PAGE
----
“We’ve tested to destuction this idea that actually expansive public spending will bring about growth and it hasn’t worked,” says Ruth Porter of the Institute of Economic Affairs
Electoral mastermind James Carville famously posted the reminder, ‘it’s the economy, stupid!’ on the wall of Bill Clinton’s campaign HQ before triumphing over George Bush Senior in the US presidential election of 1992.
It was one of three key strategies – but by far the most memorable – penned by the Democrat, who then earned further accolades for his political consulting nous.
At the time the global economy had undergone two years of pain following unusually weak growth in the US, which itself could be traced back to a stock market crash in 1987.
Carville’s simple slogan recognised the essential truth that governments rise or fall depending on economic forces – or at least their competency in managing them.
Fast forward 20 years and the size and depth of the recession now is, by any measure, far greater and more serious than it was following the early 90s downturn.
For many, the 2008 credit crisis, or the beginning of the ‘Great Recession’ as some are now calling it, has led to calls for a fundamental reassessment of capitalism itself.
Although few intelligent people would seriously advocate abandoning money and returning to bartering, economists are rethinking old arguments about how to get things moving again.
It is fair to say Ruth Porter, Communications Director of the Institute of Economic Affairs, caused more than a few shockwaves when she lobbed the proverbial grenade into a packed room of delegates at Holyrood’s ‘Future of Public Service Delivery’ conference in Edinburgh in November.
Her brand of economic thinking – unashamedly libertarian and characterising big government as the enemy of the smallholder – forced former First Minister Henry McLeish, who chaired the event, to follow her pronouncements on everything from slashing benefits to stopping state pensions by declaring that he agreed with absolutely nothing she said.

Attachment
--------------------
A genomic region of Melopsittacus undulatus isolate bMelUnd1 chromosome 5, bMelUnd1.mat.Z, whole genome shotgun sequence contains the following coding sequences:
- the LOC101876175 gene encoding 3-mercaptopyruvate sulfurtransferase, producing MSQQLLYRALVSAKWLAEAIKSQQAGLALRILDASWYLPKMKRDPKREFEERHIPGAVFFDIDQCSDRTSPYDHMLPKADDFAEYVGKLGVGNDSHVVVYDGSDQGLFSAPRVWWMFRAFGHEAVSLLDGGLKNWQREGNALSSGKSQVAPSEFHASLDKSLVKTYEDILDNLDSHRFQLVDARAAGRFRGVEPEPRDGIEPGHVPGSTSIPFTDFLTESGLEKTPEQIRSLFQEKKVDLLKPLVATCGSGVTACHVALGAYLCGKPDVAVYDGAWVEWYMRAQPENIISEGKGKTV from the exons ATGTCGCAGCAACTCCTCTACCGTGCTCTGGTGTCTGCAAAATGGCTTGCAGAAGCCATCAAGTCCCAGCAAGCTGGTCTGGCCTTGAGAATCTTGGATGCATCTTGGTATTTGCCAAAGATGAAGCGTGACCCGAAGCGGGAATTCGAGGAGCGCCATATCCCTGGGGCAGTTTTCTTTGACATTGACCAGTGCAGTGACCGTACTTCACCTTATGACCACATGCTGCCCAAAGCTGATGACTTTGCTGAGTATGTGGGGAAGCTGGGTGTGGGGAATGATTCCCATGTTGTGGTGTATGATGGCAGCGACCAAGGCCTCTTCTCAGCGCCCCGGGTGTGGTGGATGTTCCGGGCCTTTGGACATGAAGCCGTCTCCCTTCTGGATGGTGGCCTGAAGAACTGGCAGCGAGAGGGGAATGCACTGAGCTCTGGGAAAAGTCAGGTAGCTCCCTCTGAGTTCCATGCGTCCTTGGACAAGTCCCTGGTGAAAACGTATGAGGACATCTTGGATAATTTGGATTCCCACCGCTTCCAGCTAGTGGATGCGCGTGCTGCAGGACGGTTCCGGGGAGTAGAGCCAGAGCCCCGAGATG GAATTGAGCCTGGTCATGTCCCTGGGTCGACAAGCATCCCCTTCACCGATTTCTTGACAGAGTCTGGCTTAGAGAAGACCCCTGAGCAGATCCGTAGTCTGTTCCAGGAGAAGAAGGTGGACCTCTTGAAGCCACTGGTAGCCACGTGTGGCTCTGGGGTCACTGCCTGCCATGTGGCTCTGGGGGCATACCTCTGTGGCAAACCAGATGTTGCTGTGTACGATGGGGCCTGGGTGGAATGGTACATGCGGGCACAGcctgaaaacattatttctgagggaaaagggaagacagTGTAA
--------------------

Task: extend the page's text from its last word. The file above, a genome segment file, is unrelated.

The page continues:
But Porter insists the perpetually flatlining economy is symptomatic of a failure to curb government spending fast enough.
“We’re in a state now where the national debt of the UK – and this is just the explicit debt – is about £1trn. By the end of the parliament it’s going to be closer to probably around £1.6trn depending upon what happens with growth. The question becomes how much more money do you want to borrow?
We’ve tested to destruction this idea that actually expansive public spending will bring about growth and it hasn’t worked and it’s not working. So I think it’s time for a new strategy.” One of Porter’s main hopes is to rebalance the economy away from public sector jobs to encourage, in particular, small and medium-sized businesses to get a foothold.
Based on the most recent figures available, the number of public sector jobs in Scotland has, as a percentage, fallen from around 25 per cent in 2008/09 to 22 per cent last year.
To put it in context, that is around three or four percentage points higher than the typical public sector jobs ratio for most of England and Wales, excluding Northern Ireland.
“I don’t think Scotland is in quite as difficult a situation as Northern Ireland but it’s not far off. Some areas of Scotland, again if you start to break Scotland down into the regions, some areas of Scotland face more difficult challenges than others. But across Scotland as a whole, compared with most regions of the UK, Scotland does have a higher ratio of people employed in the public sector; it does have more public sector money spent per head on people.” Porter suggests there is also a direct correlation between heightened government spending and negative growth, in terms of Gross Domestic Product (GDP).